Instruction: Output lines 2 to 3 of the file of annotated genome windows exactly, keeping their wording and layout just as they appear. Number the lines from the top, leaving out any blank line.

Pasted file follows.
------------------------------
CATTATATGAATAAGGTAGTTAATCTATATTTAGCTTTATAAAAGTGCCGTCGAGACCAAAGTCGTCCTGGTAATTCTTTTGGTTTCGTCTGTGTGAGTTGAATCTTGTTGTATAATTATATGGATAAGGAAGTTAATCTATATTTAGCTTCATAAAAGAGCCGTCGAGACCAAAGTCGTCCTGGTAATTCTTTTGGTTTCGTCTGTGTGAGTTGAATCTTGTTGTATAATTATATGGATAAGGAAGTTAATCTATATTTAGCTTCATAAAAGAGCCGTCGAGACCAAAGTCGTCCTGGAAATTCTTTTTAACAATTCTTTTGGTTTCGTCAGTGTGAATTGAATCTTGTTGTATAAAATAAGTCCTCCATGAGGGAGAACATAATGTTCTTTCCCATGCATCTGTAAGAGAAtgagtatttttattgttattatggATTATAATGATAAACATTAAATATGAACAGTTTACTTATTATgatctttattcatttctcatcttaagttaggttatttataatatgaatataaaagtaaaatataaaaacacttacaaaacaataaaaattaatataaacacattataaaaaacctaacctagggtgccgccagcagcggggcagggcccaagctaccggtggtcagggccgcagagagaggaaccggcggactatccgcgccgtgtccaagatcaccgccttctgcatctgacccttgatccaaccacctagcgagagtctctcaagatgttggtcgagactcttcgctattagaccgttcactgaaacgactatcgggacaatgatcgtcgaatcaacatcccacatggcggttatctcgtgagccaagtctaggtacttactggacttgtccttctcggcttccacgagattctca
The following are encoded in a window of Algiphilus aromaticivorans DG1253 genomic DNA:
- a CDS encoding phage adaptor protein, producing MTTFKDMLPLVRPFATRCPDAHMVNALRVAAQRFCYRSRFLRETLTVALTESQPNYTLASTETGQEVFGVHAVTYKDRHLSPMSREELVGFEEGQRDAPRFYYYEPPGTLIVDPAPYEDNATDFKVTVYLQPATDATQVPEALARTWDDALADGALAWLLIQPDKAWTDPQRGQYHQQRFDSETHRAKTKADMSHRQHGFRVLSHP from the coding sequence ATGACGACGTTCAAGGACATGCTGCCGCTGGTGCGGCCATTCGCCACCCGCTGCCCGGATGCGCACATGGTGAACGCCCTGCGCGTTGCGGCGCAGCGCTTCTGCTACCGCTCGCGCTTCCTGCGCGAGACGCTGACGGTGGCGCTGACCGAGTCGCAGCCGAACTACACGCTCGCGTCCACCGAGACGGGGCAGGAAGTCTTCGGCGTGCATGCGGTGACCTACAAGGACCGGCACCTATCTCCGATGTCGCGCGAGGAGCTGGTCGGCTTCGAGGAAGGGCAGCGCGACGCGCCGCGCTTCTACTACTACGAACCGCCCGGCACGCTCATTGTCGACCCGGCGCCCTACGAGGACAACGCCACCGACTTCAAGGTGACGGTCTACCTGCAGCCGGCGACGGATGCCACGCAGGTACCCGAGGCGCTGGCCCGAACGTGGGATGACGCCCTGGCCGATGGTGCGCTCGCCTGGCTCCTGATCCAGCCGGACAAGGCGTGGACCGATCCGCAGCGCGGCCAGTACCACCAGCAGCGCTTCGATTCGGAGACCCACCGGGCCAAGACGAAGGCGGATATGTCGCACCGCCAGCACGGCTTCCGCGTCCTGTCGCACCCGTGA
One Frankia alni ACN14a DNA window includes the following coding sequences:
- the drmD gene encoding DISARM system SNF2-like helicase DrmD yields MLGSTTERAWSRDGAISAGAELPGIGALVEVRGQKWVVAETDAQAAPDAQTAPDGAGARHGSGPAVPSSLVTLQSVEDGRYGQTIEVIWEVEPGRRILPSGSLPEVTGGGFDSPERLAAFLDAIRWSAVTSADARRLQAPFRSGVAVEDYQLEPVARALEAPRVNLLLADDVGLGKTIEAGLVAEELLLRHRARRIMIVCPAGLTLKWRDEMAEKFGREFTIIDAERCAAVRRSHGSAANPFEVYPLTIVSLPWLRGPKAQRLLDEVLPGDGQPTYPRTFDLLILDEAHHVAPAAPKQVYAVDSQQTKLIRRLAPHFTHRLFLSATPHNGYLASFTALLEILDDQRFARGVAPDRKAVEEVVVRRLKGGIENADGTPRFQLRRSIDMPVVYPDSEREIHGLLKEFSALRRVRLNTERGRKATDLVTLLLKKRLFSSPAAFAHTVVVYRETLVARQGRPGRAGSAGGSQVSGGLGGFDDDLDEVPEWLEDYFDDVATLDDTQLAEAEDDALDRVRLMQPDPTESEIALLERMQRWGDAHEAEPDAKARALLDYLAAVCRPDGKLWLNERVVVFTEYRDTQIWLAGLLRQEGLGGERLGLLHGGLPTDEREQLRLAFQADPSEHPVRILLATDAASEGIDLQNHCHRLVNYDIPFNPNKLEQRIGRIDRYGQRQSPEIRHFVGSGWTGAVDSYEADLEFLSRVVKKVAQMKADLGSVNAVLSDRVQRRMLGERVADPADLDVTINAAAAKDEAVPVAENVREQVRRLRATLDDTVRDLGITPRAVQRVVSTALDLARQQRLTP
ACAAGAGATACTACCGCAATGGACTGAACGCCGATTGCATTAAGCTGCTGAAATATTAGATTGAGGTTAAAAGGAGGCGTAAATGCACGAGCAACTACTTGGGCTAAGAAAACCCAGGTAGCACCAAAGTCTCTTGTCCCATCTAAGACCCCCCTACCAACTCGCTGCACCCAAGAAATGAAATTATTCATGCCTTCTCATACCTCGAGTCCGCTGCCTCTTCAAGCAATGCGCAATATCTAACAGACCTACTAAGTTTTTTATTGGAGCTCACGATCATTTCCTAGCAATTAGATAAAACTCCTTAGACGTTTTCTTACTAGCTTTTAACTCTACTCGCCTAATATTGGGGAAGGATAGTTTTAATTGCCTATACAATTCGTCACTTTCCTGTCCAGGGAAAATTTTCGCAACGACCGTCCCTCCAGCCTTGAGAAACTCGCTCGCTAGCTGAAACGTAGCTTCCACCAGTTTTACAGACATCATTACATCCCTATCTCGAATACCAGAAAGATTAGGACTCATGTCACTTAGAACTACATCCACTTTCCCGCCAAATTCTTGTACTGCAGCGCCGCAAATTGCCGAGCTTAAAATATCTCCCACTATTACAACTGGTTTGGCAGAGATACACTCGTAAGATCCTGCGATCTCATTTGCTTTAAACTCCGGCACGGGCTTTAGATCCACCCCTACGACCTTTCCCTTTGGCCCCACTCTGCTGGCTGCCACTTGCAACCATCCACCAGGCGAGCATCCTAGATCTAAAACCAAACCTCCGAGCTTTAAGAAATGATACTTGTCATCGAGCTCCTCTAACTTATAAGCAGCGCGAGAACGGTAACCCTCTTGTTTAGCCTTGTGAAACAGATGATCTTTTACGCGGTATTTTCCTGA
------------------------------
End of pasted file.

The following are encoded in a window of Algiphilus aromaticivorans DG1253 genomic DNA:
- a CDS encoding phage adaptor protein, producing MTTFKDMLPLVRPFATRCPDAHMVNALRVAAQRFCYRSRFLRETLTVALTESQPNYTLASTETGQEVFGVHAVTYKDRHLSPMSREELVGFEEGQRDAPRFYYYEPPGTLIVDPAPYEDNATDFKVTVYLQPATDATQVPEALARTWDDALADGALAWLLIQPDKAWTDPQRGQYHQQRFDSETHRAKTKADMSHRQHGFRVLSHP from the coding sequence ATGACGACGTTCAAGGACATGCTGCCGCTGGTGCGGCCATTCGCCACCCGCTGCCCGGATGCGCACATGGTGAACGCCCTGCGCGTTGCGGCGCAGCGCTTCTGCTACCGCTCGCGCTTCCTGCGCGAGACGCTGACGGTGGCGCTGACCGAGTCGCAGCCGAACTACACGCTCGCGTCCACCGAGACGGGGCAGGAAGTCTTCGGCGTGCATGCGGTGACCTACAAGGACCGGCACCTATCTCCGATGTCGCGCGAGGAGCTGGTCGGCTTCGAGGAAGGGCAGCGCGACGCGCCGCGCTTCTACTACTACGAACCGCCCGGCACGCTCATTGTCGACCCGGCGCCCTACGAGGACAACGCCACCGACTTCAAGGTGACGGTCTACCTGCAGCCGGCGACGGATGCCACGCAGGTACCCGAGGCGCTGGCCCGAACGTGGGATGACGCCCTGGCCGATGGTGCGCTCGCCTGGCTCCTGATCCAGCCGGACAAGGCGTGGACCGATCCGCAGCGCGGCCAGTACCACCAGCAGCGCTTCGATTCGGAGACCCACCGGGCCAAGACGAAGGCGGATATGTCGCACCGCCAGCACGGCTTCCGCGTCCTGTCGCACCCGTGA